When the show was revived with a different format in , Brad Sherwood was named as its host. Chuck Woolery took over in when the original format was reinstated and hosted for the last two seasons.
This was especially true when the two shows entered syndication; in fact, in the revivals of both The Dating Game and The Newlywed Game were sold as a package called "The Dating-Newlywed Hour". The program was originally broadcast in black-and-white, but when a prime-time version began in October , both it and the daytime version were broadcast in color; the daytime version thus became the first ABC daytime series to be broadcast in color on a regular basis.
Typically, a bachelorette would question three bachelors , who were hidden from her view; at the end of the questioning period, she would choose one to go out with on a date paid for by the show. Occasionally, the roles would be reversed with a man questioning three ladies; other times, a celebrity would question three players for a date for themselves or for a co-worker or a relative of theirs.
One standard trademark was that at the end of each episode, the host and winning contestants would blow a kiss to the viewers. Generally the bachelorette would ask questions written in advance on cards to each of the three hidden bachelors. The same question could be asked to multiple bachelors. This continued until time ran out. The bachelorette would make her choice based solely on the answers to her questions.
Occasionally, the contestant was a bachelor who would ask questions to three bachelorettes. Certain kinds of questions were "off-limits", such as name, age, occupation, and income. When the original format returned to the syndicated revival in , these rules were readopted but there was more of a variety between bachelors and bachelorettes. For the first season of the revival, The Dating Game used a different format.
When chosen, a new statement replaced the old statement and the potential date explained the reason why that fact pertained to them. In several weeks of episodes that aired at various times throughout the season, another format was used. This format saw the players choose a potential date based on how good they looked and another based on personality.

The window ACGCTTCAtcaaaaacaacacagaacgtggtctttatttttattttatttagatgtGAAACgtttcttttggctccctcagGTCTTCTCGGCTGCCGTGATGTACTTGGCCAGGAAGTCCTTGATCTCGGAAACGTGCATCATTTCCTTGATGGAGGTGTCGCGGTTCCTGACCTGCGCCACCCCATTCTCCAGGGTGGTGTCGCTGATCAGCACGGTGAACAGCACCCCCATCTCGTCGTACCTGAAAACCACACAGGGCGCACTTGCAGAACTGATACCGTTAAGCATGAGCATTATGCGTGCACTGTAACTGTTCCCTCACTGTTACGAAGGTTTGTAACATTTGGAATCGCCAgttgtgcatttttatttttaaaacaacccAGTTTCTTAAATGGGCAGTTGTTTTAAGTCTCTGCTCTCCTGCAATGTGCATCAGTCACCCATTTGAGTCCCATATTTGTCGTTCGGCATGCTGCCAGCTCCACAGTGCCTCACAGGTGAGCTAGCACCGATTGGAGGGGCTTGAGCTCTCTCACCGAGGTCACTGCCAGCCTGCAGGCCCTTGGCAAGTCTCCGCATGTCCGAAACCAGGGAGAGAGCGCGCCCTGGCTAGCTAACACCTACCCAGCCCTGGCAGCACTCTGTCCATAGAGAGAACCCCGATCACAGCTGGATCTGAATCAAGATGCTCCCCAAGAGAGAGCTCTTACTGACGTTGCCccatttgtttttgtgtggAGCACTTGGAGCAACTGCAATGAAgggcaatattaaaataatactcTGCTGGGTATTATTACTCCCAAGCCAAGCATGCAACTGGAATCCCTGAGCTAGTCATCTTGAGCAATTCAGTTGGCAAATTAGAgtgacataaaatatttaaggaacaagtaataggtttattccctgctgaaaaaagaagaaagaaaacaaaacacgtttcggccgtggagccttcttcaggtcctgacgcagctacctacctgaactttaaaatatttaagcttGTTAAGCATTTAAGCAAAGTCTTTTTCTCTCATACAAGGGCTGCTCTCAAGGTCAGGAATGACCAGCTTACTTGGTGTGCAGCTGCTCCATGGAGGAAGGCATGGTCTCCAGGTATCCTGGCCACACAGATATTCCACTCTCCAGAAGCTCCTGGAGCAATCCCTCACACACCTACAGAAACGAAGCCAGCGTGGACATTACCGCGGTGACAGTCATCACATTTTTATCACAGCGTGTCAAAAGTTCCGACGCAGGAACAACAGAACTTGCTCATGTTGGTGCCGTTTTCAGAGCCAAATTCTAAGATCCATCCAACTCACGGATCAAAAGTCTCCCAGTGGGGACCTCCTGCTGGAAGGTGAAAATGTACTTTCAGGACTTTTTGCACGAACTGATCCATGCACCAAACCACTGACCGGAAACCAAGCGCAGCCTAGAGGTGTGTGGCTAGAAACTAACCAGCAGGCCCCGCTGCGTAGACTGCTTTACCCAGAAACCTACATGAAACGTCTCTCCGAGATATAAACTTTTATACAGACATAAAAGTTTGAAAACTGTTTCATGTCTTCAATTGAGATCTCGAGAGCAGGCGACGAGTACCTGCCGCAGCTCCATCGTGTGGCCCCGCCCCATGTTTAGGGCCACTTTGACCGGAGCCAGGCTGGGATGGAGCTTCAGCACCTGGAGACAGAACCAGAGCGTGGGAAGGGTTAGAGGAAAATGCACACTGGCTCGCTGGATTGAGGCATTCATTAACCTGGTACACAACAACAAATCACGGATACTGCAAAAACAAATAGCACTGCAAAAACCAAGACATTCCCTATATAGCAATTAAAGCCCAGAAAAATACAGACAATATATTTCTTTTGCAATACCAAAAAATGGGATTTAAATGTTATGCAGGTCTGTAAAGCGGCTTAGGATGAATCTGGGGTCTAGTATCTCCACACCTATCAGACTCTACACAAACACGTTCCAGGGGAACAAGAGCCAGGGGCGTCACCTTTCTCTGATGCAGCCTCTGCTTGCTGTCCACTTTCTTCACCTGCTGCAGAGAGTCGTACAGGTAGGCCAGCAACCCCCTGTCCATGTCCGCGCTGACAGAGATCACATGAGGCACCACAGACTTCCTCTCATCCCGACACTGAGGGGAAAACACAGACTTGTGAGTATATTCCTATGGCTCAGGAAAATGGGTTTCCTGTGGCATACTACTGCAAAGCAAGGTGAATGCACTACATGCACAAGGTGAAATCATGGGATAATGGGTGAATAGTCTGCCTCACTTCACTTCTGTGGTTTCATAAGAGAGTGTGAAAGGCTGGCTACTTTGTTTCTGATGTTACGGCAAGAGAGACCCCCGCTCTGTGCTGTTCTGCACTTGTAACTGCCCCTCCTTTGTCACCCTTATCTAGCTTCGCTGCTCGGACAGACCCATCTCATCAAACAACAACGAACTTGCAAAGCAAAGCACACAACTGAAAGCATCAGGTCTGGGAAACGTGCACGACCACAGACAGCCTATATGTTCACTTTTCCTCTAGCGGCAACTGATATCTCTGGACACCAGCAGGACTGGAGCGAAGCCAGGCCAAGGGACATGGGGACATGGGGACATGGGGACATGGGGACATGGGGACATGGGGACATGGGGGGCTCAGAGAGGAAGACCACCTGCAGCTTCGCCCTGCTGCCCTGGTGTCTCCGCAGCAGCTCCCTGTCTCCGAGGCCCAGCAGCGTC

The statement round was used to determine the "personality" portion. The remaining versions of the show, which were made for ABC prime-time and for syndication, are assumed to exist in their entirety. In another variation of the final year in reruns, there were some episodes from ABC daytime, ABC primetime and syndicated weekly. Some of the celebrities that appeared on The Dating Game appeared as a bachelor or bachelorette before becoming famous or as a special guest star include:.
The show used many contemporary tunes, from Tijuana Brass's music from the s, to pop music used for celebrity guest and band appearances.
Starting in , the show used recorded music, with the main theme provided by The Mariachi Brass, featuring trumpeter Chet Baker. The series used several songs by Herb Alpert and the Tijuana Brass as cues for the show, including:. Music used for guest appearances of celebrities choosing a date for themselves or their daughter , or band appearances include:.
In , the show added a closing theme called "Little Rosie" to the daytime version of The Dating Game. The show continued to use the opening theme until , when the show went to all in-house music. The s reboot of the show used music composed by Milton DeLugg , while later editions featured a rerecording of the original theme by Steve Kaplan. However, his second memoir, The Game Show King: A Confession , makes no mention of the CIA—or, for that matter, his previous book;  and a CIA spokesman has categorically denied that Barris ever worked for them in any capacity.
The show's popularity in the s was the inspiration for an ice cream flavor by Baskin-Robbins called Dating Game. It was a pink ice cream with diced dates and butter toasted pecans. Hasbro released three home games based on the original version from to  , while Pressman Toy Corporation released a home game based on the late 80s version in A video slot machine based on the original version with an animated Jim Lange was released by IGT in in both nickel  and quarter  versions.
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